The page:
He requested his lawyers. Mr. P. and Mr. G. approached. He spoke to them as quietly as possible, because the executioner's two assistants were standing right by him, and it was as if they wanted to steal his last moments as a living man. He gave a piece of paper to Mr. P. who tore it at his request, and he gave an envelope to Mr. G. He spoke to them very little. There was one on either side of him and they did not speak to each other either. The wait continued. He requested the prison director and asked him a question about what would happen to his possessions.
Judge Mabelly's handwritten
account of the execution.
The second cigarette was finished. Quarter of an hour had already passed. A young and friendly guard approached with a bottle of rum and a glass. He asked the prisoner if he wanted a drink and poured him half a glass. The prisoner began to drink slowly. He understood then that his life would end when he had finished drinking. He spoke a little more with his lawyers. He called back the guard who gave him the rum and asked him to gather up the pieces of paper that Mr. P. had torn up and thrown to the ground. The guard bent down, picked up the pieces and gave them back to Mr. P., who put them in his pocket.
It was at that moment that everything became confused. This man is going to die, he knows it; he knows that he can do nothing but delay the end by a few minutes. And he became almost like a child that will do anything to delay bedtime! A child who knows that he will be treated indulgently, and who makes use of it. The prisoner continued to drink his rum, slowly, in little sips. He called the Imam who came over and spoke to him in Arabic. He responded with a few words, also in Arabic.
The glass was nearly empty and, in a last attempt, he requested another cigarette: a Gauloise or a Gitane [unfiltered cigarettes made with strong, dark tobacco], because he didn't like the brand that he had been given. The request was made calmly, almost with dignity. But the executioner, who was becoming impatient, interrupted: "We've already been nice with him - very humane - we have to get this over and done with." In turn, the DA intervened to deny the cigarette, despite the prisoner repeating the request and adding very opportunely: "It will be the last." A sort of embarrassment came over the assistants. About 20 minutes had passed since the prisoner sat down on his chair. 20 minutes, so long and yet so short.
The official letter announcing that Djandoubi’s
request for grace had been rejected. The letter
was sent by courrier on September 9th
and orders an execution for the following
morning. Source: Jeremy Mercer
The request for this last cigarette brought back the reality, the 'identity' of the time which had just passed. We had been patient, we had stood waiting for 20 minutes while the prisoner, seated, expressed wishes which we immediately granted. We had allowed him to be the master of that time. It was his possession. Now, another reality was appearing. That time was being taken back from him. The last cigarette was denied, and to get it over and done with, he was hurried to finish his glass. He drank the last sip. Passed the glass to the guard. Immediately, one of the executioner's assistants took a pair of scissors from his shirt pocket and began to cut off the collar of the prisoner's blue shirt. The executioner signaled that the cut was not large enough. So, to simplify things, the assistant made two big cuts to the shoulders of the shirt and removed the entire shoulder section.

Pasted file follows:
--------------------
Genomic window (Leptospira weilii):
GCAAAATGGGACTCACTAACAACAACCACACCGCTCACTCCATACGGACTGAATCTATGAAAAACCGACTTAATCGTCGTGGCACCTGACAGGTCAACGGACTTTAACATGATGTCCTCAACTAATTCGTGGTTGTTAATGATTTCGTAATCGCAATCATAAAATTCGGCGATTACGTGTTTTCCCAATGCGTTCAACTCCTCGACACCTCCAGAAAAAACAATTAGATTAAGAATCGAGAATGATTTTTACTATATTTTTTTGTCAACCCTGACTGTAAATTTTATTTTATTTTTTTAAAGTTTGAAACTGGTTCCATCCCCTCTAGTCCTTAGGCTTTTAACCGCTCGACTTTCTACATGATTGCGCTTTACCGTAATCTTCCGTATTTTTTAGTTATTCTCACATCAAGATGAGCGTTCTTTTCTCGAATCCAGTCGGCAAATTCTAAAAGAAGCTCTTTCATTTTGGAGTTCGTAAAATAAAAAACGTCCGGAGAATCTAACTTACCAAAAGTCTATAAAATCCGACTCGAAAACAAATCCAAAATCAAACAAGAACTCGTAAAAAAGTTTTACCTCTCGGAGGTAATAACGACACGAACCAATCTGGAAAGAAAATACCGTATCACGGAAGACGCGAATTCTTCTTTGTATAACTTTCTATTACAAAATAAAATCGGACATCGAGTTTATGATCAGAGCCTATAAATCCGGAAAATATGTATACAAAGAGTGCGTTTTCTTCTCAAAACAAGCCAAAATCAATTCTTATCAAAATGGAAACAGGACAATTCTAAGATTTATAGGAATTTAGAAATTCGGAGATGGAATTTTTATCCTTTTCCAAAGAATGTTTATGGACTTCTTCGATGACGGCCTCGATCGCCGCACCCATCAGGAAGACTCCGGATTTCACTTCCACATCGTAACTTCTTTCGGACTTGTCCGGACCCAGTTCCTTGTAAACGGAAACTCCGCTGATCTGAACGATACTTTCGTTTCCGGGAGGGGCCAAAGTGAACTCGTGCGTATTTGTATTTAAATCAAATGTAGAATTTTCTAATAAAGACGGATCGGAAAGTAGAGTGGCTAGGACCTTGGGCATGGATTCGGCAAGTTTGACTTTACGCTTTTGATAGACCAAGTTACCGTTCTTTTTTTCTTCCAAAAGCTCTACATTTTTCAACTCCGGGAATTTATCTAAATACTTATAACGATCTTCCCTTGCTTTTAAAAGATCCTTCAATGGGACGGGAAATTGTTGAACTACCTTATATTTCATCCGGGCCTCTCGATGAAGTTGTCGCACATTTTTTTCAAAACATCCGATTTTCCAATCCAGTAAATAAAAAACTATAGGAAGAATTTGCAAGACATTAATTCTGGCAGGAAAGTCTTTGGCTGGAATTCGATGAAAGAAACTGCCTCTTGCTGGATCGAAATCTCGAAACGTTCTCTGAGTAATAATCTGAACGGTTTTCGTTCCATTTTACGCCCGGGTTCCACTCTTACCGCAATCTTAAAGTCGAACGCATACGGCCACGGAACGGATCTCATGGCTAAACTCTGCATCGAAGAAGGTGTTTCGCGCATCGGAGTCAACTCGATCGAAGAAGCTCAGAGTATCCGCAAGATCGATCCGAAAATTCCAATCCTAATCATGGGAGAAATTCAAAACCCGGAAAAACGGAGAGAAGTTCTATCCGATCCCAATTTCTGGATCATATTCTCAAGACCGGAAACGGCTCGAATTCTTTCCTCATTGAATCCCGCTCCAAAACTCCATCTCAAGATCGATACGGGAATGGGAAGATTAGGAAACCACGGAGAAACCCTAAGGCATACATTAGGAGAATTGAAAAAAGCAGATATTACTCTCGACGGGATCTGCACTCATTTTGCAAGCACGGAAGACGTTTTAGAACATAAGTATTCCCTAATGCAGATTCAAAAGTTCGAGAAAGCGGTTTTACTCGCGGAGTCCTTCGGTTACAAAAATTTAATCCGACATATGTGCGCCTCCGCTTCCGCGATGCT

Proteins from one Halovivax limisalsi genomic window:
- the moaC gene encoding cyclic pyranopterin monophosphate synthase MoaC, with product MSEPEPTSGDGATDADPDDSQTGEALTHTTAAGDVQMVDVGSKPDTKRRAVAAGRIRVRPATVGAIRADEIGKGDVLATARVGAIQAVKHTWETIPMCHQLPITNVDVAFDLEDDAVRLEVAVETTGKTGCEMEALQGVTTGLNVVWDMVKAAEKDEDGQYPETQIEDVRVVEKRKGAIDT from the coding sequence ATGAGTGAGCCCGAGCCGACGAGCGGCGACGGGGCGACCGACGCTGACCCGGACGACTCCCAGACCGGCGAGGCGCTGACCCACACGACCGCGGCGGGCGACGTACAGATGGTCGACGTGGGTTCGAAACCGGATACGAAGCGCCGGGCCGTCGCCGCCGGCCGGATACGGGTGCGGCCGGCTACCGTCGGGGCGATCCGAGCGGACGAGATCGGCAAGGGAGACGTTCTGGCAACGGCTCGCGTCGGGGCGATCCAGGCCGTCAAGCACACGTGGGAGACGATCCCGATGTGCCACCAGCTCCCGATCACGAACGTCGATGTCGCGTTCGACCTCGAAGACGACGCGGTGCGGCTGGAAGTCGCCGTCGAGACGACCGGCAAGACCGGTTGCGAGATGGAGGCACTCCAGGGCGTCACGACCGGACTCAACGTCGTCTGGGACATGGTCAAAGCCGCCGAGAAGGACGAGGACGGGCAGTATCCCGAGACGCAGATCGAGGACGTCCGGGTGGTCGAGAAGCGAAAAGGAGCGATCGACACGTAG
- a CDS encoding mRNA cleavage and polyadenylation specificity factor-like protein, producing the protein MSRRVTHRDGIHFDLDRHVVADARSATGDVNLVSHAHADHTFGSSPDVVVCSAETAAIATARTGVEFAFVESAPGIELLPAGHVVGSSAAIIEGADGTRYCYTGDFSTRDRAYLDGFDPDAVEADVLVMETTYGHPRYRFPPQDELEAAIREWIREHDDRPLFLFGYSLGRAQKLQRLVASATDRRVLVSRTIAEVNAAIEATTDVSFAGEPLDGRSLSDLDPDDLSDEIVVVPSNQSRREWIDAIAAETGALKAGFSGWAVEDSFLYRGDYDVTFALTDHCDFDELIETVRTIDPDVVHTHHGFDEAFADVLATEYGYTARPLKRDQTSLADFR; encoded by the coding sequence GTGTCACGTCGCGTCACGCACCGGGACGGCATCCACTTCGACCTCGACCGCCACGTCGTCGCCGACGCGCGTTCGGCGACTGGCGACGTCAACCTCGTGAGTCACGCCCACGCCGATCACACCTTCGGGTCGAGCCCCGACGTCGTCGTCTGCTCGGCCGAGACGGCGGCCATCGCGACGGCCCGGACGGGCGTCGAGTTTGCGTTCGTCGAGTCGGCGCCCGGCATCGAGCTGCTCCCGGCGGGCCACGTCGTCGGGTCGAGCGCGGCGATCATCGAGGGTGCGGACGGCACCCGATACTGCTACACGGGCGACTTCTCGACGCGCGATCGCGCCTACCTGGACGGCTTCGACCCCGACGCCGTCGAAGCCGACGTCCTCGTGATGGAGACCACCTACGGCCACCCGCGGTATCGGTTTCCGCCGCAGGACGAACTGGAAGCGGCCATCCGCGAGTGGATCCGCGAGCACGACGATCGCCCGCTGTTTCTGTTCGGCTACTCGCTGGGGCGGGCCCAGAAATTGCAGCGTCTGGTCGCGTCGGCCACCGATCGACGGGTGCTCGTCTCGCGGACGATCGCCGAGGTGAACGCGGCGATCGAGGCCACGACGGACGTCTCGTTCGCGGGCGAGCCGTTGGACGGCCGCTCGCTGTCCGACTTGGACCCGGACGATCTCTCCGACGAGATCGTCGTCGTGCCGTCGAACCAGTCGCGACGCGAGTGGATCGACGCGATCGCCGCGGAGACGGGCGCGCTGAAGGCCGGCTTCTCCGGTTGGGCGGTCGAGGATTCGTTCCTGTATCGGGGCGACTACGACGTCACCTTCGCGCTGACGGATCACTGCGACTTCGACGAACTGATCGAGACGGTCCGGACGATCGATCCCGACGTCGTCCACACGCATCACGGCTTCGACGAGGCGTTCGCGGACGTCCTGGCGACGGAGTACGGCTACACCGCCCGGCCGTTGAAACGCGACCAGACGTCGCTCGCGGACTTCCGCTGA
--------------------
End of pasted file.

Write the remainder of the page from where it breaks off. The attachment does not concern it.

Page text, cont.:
Quickly (before cutting the collar), his hands were tied behind his back with the cord. He was helped up. The guards opened a door in the corridor. The guillotine appeared, opposite the door. Almost without hesitating, I followed the guards who were pushing the prisoner and I entered the room (or, rather, a courtyard?) where the the 'machine' stood. Beside it was an open brown wicker basket. Everything went very quickly. His body was practically thrown down but, at that moment, I turned away. Not out of fear, but by a sort of instinctive and deep-rooted modesty (I can't find another word).
I heard a dull sound. I turned round - blood, lots of blood, very red blood - the body had toppled into the basket. In a second, a life had been cut. The man who had spoken less than a minute earlier was nothing more than blue pyjamas in a basket. A guard took out a hose. One has to erase the evidence of a crime quickly... I felt nauseous but I controlled myself. I had a feeling of cold indignation.
We went into the office where the DA was childishly fussing around to prepare the official report. D. carefully verified every part. It's very important, the official report of an execution! At 5:10 a.m. I went home.
I am writing these lines. It is 6:10 a.m.
Monique Mabelly (Juge d'instruction)

Translated from the French by Anya Martin and Death Penalty News Admin.